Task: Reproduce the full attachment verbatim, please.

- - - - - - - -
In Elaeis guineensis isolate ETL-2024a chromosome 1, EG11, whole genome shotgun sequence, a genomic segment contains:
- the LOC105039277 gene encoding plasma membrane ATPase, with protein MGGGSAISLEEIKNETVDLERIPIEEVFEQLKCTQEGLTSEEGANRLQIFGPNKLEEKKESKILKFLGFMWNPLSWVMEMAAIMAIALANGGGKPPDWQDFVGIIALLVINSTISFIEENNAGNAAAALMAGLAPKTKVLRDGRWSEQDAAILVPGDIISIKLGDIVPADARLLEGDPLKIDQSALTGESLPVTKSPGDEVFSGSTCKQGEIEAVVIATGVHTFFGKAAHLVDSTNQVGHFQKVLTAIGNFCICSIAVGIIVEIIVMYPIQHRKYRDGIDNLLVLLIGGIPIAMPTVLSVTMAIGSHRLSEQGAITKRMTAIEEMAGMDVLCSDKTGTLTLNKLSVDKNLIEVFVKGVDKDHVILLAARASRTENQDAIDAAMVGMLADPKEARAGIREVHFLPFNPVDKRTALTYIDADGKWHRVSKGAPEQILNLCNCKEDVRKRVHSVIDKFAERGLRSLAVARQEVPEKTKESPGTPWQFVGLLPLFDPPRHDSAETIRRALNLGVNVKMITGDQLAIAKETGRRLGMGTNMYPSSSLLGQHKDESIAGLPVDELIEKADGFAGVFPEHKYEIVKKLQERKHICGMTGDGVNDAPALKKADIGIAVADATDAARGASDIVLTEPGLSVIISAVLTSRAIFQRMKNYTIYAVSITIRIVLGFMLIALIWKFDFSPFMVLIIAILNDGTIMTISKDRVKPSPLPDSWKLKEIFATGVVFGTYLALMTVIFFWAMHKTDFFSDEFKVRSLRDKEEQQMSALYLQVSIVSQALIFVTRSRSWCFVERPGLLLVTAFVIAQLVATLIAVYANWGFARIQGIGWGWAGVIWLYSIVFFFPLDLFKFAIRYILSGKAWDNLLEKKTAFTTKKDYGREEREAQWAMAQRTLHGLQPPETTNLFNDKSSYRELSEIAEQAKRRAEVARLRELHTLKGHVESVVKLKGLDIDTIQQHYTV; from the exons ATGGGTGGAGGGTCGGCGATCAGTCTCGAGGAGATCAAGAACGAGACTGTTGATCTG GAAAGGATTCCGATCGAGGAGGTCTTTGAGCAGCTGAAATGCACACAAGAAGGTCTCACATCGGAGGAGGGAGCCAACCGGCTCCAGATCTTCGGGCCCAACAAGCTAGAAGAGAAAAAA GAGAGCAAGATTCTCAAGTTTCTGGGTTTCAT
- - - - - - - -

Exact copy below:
In Elaeis guineensis isolate ETL-2024a chromosome 1, EG11, whole genome shotgun sequence, a genomic segment contains:
- the LOC105039277 gene encoding plasma membrane ATPase, with protein MGGGSAISLEEIKNETVDLERIPIEEVFEQLKCTQEGLTSEEGANRLQIFGPNKLEEKKESKILKFLGFMWNPLSWVMEMAAIMAIALANGGGKPPDWQDFVGIIALLVINSTISFIEENNAGNAAAALMAGLAPKTKVLRDGRWSEQDAAILVPGDIISIKLGDIVPADARLLEGDPLKIDQSALTGESLPVTKSPGDEVFSGSTCKQGEIEAVVIATGVHTFFGKAAHLVDSTNQVGHFQKVLTAIGNFCICSIAVGIIVEIIVMYPIQHRKYRDGIDNLLVLLIGGIPIAMPTVLSVTMAIGSHRLSEQGAITKRMTAIEEMAGMDVLCSDKTGTLTLNKLSVDKNLIEVFVKGVDKDHVILLAARASRTENQDAIDAAMVGMLADPKEARAGIREVHFLPFNPVDKRTALTYIDADGKWHRVSKGAPEQILNLCNCKEDVRKRVHSVIDKFAERGLRSLAVARQEVPEKTKESPGTPWQFVGLLPLFDPPRHDSAETIRRALNLGVNVKMITGDQLAIAKETGRRLGMGTNMYPSSSLLGQHKDESIAGLPVDELIEKADGFAGVFPEHKYEIVKKLQERKHICGMTGDGVNDAPALKKADIGIAVADATDAARGASDIVLTEPGLSVIISAVLTSRAIFQRMKNYTIYAVSITIRIVLGFMLIALIWKFDFSPFMVLIIAILNDGTIMTISKDRVKPSPLPDSWKLKEIFATGVVFGTYLALMTVIFFWAMHKTDFFSDEFKVRSLRDKEEQQMSALYLQVSIVSQALIFVTRSRSWCFVERPGLLLVTAFVIAQLVATLIAVYANWGFARIQGIGWGWAGVIWLYSIVFFFPLDLFKFAIRYILSGKAWDNLLEKKTAFTTKKDYGREEREAQWAMAQRTLHGLQPPETTNLFNDKSSYRELSEIAEQAKRRAEVARLRELHTLKGHVESVVKLKGLDIDTIQQHYTV; from the exons ATGGGTGGAGGGTCGGCGATCAGTCTCGAGGAGATCAAGAACGAGACTGTTGATCTG GAAAGGATTCCGATCGAGGAGGTCTTTGAGCAGCTGAAATGCACACAAGAAGGTCTCACATCGGAGGAGGGAGCCAACCGGCTCCAGATCTTCGGGCCCAACAAGCTAGAAGAGAAAAAA GAGAGCAAGATTCTCAAGTTTCTGGGTTTCAT